Series Review: Is this series worth your time? Does it get better as the novels progress? Or does it get worse? Find out below:
Series: Shopaholic Series
Author: Sophie Kinsella (aka Madeleine Wickham)
# of Books: 7 (See Full List Here)
There is a novella after book 3: Shopaholic on Honeymoon
Book Order: Chronological
Complete?: Yes…I think
Genre: Chick Lit, Contemporary, Humour, Romance, British Lit
Heat Rating: warm
Point of View: First Person, Single
PLEASE NOTE: That I have only read the first 4 books in the series (up to and including Shopaholic and Sister). Find out why I stopped reading the rest of the series below…
I was in my mid-teens when I started reading this series and I loved Confessions of a Shopaholic. These were my Meg Cabot days (I think we all have those) and I really loved the fun scenarios of “chick lit” and the dash of romance in them. They were fun, light-hearted reads that had me chuckling and captured my attention. I revisited the series again when I started university but it was hard for me to get back into them and I couldn’t bring myself to read the last 2 books (Shopaholic to the Stars hadn’t been published yet).
Part of the issue is that I grew out of “chick lit”. I tended to gravitate away from the light-hearted, often predictable plot-lines of chick lit and more towards the “darker”, twisty plot lines of young adult fiction and adult romances. I just got tired of reading about the same situations all the time and that included the heroine.
It also doesn’t help that I read some of Madeleine Wickham’s standalone novels that were published afterwards and I felt like she just writes the same type of heroine all the time. I guess you write what you know best but I had a hard time liking them and I think that might have influenced how I felt about Becky in her later novels.
I’m not a huge fan of “air-headed” heroines so it’s kind of a surprise that I would enjoy Becky’s character. But when I didn’t take her too seriously, I just found her to be so funny and a lot of fun…until she wasn’t. I just felt like Becky’s character never grew in the way I expected. I wanted her to learn from her mistakes and mature and it just got tiring waiting for that to happen. At times, it made her hard to read about and I could see how her character would rub people the wrong way.
After a while, each book just seemed like a regurgitation of the past and formulaic and that isn’t fun for me to read. I just wanted something to surprise me and I didn’t want to be annoyed by Becky so I made the decision to stop reading the series (and other Madeleine Wickham novels).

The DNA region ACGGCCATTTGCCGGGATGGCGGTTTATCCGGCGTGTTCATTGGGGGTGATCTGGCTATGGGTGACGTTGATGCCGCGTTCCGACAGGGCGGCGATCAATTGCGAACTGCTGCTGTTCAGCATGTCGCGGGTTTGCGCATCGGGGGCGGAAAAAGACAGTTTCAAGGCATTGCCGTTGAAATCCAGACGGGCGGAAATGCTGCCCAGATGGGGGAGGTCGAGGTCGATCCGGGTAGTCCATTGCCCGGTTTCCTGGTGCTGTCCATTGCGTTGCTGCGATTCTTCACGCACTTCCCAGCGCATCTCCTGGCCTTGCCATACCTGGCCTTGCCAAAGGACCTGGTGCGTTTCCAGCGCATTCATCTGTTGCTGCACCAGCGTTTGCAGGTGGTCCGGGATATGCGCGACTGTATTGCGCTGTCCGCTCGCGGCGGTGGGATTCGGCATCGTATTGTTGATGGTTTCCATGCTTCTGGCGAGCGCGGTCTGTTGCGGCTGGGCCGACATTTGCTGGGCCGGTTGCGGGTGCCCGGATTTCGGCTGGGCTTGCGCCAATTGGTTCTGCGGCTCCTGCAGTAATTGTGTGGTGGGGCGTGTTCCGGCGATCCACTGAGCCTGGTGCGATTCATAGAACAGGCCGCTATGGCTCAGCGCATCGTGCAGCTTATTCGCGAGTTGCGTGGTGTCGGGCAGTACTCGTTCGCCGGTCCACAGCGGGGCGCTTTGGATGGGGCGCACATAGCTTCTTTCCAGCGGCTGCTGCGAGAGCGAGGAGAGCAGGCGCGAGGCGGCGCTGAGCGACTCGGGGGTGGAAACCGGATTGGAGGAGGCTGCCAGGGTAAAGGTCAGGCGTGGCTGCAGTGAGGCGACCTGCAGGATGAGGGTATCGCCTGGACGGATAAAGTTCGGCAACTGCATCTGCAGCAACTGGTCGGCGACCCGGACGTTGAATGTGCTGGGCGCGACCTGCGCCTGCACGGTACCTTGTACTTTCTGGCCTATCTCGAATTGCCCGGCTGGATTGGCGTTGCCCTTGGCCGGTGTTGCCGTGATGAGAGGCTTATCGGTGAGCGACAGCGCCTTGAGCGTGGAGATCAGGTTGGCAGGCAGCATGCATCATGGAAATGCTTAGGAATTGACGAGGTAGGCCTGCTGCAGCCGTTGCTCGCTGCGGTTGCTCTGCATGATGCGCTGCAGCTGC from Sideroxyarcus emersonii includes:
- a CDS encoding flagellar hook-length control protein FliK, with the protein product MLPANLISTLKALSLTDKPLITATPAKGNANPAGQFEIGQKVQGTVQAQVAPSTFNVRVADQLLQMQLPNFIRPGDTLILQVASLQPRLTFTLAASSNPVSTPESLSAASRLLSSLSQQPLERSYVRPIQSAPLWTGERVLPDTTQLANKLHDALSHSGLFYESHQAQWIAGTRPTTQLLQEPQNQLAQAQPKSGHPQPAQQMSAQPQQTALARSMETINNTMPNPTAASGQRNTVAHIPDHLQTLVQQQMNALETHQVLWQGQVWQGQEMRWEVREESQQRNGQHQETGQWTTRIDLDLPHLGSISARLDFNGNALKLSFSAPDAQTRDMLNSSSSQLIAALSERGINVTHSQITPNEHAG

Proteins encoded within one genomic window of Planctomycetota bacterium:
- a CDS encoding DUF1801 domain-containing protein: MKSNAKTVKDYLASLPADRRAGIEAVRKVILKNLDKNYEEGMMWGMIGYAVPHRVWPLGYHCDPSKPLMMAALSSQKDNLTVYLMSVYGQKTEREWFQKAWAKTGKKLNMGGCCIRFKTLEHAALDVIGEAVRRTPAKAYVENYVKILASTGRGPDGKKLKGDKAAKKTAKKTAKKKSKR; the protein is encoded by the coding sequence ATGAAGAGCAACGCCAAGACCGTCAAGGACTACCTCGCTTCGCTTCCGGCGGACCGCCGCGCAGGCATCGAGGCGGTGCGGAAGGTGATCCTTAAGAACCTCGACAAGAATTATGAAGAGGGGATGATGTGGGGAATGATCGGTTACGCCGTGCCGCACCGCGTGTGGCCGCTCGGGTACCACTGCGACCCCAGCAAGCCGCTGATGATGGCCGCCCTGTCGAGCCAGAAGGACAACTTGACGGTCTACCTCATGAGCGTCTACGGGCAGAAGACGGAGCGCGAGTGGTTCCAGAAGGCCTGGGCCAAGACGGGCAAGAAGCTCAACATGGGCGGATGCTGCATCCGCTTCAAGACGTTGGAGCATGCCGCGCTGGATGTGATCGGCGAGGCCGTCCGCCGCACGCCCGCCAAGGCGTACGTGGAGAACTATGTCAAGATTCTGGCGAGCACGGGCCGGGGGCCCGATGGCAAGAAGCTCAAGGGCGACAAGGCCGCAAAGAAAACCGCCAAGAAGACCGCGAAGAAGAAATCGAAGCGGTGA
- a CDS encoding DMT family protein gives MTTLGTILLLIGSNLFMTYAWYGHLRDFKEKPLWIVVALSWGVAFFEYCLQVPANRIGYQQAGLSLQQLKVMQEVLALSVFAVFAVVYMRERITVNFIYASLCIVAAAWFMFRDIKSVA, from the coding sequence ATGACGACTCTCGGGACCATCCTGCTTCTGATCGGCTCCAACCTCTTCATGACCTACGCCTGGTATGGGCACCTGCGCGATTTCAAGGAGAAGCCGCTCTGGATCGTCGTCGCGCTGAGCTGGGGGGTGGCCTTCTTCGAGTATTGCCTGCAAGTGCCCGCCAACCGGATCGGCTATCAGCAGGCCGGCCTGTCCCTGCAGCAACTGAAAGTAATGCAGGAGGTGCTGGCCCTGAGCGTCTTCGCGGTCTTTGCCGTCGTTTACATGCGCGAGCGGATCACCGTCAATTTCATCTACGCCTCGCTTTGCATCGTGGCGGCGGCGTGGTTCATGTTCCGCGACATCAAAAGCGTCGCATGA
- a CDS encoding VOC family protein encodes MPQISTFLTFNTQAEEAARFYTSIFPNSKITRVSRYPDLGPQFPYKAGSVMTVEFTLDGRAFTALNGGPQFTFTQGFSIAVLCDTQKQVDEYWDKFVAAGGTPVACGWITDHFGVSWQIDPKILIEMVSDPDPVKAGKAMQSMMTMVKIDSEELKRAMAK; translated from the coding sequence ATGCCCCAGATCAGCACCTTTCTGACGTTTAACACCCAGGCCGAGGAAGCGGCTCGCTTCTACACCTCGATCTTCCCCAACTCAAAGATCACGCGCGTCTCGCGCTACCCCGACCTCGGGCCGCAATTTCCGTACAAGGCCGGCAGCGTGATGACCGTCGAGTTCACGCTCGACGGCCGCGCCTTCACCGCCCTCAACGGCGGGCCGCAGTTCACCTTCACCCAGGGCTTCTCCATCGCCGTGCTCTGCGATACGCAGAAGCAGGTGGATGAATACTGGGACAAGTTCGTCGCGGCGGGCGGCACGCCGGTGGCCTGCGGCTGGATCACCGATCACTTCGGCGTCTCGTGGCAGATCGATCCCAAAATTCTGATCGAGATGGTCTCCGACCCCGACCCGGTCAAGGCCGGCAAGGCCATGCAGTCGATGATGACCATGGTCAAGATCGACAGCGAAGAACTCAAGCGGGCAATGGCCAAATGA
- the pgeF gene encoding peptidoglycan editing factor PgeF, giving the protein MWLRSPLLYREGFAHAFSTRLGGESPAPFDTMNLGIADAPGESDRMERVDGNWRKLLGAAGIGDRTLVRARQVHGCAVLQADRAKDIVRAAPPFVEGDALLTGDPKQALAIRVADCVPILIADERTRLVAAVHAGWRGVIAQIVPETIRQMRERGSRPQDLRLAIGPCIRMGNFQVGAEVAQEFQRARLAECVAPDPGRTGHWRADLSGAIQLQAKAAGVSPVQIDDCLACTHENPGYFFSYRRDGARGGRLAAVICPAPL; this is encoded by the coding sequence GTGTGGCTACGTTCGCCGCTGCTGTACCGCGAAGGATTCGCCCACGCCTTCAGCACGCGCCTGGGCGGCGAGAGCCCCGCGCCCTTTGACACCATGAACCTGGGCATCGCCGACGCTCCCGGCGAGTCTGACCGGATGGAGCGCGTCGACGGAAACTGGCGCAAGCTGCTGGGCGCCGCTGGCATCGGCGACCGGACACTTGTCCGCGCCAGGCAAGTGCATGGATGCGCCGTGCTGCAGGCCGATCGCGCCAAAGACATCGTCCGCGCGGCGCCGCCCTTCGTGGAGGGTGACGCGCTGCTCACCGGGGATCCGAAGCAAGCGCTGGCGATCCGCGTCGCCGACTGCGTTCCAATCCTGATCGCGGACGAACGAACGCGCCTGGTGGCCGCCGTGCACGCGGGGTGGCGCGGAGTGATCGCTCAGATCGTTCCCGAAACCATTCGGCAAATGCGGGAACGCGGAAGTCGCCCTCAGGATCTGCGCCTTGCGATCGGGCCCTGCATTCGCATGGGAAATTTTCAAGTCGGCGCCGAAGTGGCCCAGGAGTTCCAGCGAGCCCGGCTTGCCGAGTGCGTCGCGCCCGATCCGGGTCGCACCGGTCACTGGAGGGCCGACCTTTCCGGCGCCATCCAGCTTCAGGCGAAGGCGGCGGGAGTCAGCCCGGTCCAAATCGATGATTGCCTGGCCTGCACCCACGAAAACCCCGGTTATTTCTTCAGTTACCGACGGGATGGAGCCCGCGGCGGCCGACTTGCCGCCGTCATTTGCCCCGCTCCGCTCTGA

If you chick lit, this is a great series for you: it’s light and funny and British. But it can get a little tiring if you like unpredictable reads and heroines that have more substance to them.
Would I Recommend this Series to a Friend: If they loved chick lit, yes!
Similar Reads: Queen of Babble by Meg Cabot (Queen of Babble Series #1)
Synopsis for Confessions of a Shopaholic (from Goodreads):
MEET BECKY BLOOMWOOD, AN IRRESISTIBLE HEROINE WITH A BIG HEART, BIG DREAMS — AND JUST ONE LITTLE WEAKNESS …
Becky Bloomwood has what most twenty-five-year-olds only dream of: a flat in London’s trendiest neighborhood, a troupe of glamorous socialite friends, and a closet brimming with the season’s must-haves. The only trouble is, she can’t actually afford it — not any of it. Her job writing at Successful Saving magazine not only bores her to tears, it doesn’t pay much at all. Still, how can she resist that perfect pair of shoes? Or the divine silk blouse in the window of that ultra-trendy boutique? But lately Becky’s been chased by dismal letters from Visa and the Endwich Bank — letters with large red sums she can’t bear to read — and they’re getting ever harder to ignore. She tries cutting back; she even tries making more money. But none of her efforts succeeds. Her only consolation is to buy herself something … just a little something …
Finally, a story arises that Becky actually cares about, and her front-page article catalyzes a chain of events that will transform her life — and the lives of those around her — forever.